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How close is too close? And what then?

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Zomulgustar
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Joined: 07/31/2008

Some of you may have seen my GDW rules for last week. I've been playtesting earlier versions of this game for several years, but until tonight no-one ever mentioned "Tony and Tino", a game which I had heard the name of but never heard described.

Despite the fact that the games play out completely differently, the similarities, both superficial and scoringwise, are very disturbing, and leave me with even less idea how to proceed than I had before last week...so I ask you...how can you tell if your design is too close to somone else's to be publishable? And what do you do when you've sunk many months of work into a game that looks like it is too close for comfort? Just throw the whole mess out and start from scratch? Start changing things that you've tuned over hundreds of playtests just because someone else got a similar answer? Go begging for sympathy on a public forum?

jwarrend
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Joined: 08/03/2008
Re: How close is too close? And what then?

Zomulgustar wrote:

how can you tell if your design is too close to somone else's to be publishable?

I don't know if there's an objective way to answer this; certainly, the decision to publish will rest with the publisher, so it will largely be up to them.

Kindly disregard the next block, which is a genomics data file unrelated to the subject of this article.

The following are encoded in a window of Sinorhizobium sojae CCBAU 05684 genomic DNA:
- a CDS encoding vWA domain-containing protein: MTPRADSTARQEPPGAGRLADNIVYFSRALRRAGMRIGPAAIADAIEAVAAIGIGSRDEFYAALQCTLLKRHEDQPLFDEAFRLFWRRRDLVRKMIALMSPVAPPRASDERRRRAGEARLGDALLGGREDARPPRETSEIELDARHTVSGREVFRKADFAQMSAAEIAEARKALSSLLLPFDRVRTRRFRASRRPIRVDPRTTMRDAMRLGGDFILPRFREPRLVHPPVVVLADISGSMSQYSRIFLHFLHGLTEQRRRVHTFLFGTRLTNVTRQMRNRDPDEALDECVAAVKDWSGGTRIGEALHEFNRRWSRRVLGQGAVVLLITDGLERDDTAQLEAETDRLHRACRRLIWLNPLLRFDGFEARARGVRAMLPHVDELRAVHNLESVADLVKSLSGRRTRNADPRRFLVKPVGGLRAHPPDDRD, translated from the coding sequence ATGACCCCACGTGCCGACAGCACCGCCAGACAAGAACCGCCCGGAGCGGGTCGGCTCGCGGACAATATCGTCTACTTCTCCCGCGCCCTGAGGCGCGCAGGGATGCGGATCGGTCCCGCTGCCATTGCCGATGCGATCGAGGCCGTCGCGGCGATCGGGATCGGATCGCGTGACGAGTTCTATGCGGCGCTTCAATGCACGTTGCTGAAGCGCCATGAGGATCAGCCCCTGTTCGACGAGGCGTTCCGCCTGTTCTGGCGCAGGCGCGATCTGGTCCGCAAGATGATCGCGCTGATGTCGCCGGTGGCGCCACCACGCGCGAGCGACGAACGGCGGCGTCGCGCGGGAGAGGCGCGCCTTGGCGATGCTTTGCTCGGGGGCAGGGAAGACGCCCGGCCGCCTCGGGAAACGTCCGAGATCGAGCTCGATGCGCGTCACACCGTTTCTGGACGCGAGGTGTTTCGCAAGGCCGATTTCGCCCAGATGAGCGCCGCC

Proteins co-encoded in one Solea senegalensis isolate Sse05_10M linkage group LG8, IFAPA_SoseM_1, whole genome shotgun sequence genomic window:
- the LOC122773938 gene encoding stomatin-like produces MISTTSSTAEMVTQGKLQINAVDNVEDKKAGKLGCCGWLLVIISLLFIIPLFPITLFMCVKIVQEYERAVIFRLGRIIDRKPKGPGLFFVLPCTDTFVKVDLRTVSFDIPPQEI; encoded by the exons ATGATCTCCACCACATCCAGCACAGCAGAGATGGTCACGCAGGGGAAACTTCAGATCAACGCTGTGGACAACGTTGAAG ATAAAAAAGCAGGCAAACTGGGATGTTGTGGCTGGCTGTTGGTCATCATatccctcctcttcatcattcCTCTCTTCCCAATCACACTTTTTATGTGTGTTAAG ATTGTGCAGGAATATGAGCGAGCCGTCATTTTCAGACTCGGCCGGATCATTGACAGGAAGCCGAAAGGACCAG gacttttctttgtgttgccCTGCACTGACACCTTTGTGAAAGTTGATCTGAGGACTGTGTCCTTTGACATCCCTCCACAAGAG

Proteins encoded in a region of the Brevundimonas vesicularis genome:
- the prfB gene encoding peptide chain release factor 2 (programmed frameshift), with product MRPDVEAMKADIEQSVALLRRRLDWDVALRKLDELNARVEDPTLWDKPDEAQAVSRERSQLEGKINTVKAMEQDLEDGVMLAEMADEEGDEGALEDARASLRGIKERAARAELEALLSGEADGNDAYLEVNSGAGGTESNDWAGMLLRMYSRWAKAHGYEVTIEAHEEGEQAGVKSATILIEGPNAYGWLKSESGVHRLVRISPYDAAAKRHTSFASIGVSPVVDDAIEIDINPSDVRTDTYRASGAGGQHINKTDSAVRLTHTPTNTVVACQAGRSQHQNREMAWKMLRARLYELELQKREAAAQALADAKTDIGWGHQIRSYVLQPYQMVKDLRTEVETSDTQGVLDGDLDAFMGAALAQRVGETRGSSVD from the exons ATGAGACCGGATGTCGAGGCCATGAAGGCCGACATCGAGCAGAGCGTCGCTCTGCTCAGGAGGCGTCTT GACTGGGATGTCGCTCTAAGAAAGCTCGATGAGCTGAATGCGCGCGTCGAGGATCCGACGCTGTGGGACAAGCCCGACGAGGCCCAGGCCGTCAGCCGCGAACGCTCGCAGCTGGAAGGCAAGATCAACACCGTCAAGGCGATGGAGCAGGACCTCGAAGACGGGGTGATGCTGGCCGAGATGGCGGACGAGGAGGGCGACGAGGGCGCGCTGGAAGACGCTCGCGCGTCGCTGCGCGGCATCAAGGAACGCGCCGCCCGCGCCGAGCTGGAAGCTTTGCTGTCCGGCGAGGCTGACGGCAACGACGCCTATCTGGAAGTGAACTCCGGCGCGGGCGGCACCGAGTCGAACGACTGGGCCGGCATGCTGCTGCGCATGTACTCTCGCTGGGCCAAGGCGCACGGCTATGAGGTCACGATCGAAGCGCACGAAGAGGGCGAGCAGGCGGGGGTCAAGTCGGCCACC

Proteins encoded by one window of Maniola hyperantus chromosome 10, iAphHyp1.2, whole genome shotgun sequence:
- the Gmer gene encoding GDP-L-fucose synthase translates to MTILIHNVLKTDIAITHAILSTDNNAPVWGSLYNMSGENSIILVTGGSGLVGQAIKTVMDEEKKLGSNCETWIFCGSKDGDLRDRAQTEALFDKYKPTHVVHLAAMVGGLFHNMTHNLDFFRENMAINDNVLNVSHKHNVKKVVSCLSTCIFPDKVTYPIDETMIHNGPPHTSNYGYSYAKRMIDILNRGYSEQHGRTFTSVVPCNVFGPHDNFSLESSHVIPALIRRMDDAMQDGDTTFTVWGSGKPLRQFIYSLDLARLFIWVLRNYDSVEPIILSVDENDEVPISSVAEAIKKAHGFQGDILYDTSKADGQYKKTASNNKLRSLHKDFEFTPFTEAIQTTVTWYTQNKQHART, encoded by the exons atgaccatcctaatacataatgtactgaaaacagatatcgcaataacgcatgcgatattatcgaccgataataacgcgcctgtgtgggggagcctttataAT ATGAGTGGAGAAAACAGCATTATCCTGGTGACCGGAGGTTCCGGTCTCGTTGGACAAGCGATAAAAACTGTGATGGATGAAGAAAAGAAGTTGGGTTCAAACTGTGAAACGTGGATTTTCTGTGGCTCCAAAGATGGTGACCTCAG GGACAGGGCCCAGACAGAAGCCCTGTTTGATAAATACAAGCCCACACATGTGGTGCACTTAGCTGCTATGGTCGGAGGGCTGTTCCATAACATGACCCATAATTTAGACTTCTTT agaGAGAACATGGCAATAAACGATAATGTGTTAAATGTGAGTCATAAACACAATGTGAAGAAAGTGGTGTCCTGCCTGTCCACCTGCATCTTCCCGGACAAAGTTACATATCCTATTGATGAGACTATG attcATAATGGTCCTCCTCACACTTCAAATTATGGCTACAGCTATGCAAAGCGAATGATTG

Quote:

And what do you do when you've sunk many months of work into a game that looks like it is too close for comfort? Just throw the whole mess out and start from scratch? Start changing things that you've tuned over hundreds of playtests just because someone else got a similar answer?

Welcome to the market economy -- you get zero points for coming up with a good idea independently, unless you also come up with it first.

I think the thing to do here is to reevaluate priorities. First, we all must recognize that the chances of any of our games getting published are very, very slim. In that sense, you could equally well be asking, a few months from now, "hey, I just submitted to a publisher and it got rejected; now what do I do?" The context is different, but the substance is the same; what to do with an unpublishable game?